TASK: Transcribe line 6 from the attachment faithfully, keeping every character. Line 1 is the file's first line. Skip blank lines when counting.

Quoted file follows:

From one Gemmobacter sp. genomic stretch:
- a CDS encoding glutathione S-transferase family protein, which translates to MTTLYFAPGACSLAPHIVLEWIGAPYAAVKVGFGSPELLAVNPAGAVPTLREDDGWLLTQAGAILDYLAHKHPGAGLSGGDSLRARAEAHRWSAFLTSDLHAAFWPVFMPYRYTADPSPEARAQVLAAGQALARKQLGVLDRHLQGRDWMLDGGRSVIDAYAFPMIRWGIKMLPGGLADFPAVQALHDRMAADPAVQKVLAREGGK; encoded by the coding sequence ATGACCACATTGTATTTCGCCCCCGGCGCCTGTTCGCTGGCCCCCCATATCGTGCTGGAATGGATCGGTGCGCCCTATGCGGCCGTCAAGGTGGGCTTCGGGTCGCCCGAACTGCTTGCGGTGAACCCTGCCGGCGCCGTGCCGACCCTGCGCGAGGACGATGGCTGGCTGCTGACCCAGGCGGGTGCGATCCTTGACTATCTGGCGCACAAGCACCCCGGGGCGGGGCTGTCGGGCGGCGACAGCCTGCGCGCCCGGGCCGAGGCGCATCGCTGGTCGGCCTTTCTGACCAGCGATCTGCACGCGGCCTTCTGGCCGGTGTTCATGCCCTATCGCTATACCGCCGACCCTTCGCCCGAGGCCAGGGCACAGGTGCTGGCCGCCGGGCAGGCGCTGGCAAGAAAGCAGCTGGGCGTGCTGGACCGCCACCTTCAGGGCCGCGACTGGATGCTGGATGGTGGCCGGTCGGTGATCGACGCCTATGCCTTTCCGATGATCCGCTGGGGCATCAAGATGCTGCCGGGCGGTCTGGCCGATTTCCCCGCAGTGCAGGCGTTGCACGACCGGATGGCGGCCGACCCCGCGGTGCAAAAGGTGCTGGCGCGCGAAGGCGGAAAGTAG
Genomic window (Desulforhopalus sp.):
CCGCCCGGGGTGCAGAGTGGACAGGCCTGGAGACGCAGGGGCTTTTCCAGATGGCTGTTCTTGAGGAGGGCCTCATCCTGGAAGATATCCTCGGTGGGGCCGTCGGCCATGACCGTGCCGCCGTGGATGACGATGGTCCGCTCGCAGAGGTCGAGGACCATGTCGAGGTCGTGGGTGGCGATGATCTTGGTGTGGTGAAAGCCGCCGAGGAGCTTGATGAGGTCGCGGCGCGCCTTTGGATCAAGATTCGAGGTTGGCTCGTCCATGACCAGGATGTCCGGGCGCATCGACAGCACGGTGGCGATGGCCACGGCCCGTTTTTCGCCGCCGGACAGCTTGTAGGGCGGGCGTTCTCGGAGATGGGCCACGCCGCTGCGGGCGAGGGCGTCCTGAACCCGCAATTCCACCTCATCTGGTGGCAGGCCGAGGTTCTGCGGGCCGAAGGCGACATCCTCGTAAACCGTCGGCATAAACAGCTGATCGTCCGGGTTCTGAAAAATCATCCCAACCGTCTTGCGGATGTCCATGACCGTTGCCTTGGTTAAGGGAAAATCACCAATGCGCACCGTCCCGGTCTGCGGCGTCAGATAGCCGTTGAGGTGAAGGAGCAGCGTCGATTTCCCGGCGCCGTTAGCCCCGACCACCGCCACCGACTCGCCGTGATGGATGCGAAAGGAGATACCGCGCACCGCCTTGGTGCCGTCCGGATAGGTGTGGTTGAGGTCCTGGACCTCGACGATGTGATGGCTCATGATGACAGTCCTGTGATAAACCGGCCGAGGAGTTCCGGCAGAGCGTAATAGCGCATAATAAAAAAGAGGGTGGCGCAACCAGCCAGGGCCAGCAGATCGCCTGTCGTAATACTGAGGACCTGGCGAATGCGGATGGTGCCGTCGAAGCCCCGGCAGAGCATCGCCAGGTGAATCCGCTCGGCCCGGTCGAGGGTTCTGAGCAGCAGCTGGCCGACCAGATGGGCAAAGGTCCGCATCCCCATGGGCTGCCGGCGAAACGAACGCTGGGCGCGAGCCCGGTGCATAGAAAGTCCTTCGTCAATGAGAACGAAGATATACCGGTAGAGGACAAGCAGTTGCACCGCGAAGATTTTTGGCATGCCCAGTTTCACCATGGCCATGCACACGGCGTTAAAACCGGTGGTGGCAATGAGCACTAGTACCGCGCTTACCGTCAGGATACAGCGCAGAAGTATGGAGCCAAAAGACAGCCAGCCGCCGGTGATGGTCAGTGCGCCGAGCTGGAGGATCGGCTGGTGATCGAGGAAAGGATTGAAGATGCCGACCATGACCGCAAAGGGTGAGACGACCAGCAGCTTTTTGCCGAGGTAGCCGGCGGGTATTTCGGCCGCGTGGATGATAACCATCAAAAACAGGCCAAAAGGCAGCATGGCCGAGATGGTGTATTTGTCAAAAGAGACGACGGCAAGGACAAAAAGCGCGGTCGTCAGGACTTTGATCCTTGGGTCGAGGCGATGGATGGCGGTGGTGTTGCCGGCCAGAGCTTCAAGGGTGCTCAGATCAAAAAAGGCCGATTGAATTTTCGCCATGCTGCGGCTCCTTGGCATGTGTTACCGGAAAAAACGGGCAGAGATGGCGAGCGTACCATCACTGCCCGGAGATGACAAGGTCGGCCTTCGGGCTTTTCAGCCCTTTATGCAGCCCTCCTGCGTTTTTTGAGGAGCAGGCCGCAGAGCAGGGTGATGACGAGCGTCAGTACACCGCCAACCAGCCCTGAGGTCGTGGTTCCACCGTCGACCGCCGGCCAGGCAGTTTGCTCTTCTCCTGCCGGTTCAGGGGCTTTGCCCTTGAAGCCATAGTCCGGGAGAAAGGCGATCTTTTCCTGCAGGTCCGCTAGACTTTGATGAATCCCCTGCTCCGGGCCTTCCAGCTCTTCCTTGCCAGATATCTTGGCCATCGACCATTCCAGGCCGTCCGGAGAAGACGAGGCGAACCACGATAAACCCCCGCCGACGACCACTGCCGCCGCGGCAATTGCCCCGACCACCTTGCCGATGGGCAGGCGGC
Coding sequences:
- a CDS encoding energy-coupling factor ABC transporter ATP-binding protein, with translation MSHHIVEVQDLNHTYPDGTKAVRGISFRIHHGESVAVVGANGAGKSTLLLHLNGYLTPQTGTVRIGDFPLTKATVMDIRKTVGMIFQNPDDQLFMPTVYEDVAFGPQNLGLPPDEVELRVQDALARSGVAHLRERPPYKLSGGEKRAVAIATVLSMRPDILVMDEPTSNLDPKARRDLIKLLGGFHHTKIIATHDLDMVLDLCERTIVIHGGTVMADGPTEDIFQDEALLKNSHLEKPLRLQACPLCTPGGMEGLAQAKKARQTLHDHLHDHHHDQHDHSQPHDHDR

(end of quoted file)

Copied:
- a CDS encoding energy-coupling factor ABC transporter ATP-binding protein, with translation MSHHIVEVQDLNHTYPDGTKAVRGISFRIHHGESVAVVGANGAGKSTLLLHLNGYLTPQTGTVRIGDFPLTKATVMDIRKTVGMIFQNPDDQLFMPTVYEDVAFGPQNLGLPPDEVELRVQDALARSGVAHLRERPPYKLSGGEKRAVAIATVLSMRPDILVMDEPTSNLDPKARRDLIKLLGGFHHTKIIATHDLDMVLDLCERTIVIHGGTVMADGPTEDIFQDEALLKNSHLEKPLRLQACPLCTPGGMEGLAQAKKARQTLHDHLHDHHHDQHDHSQPHDHDR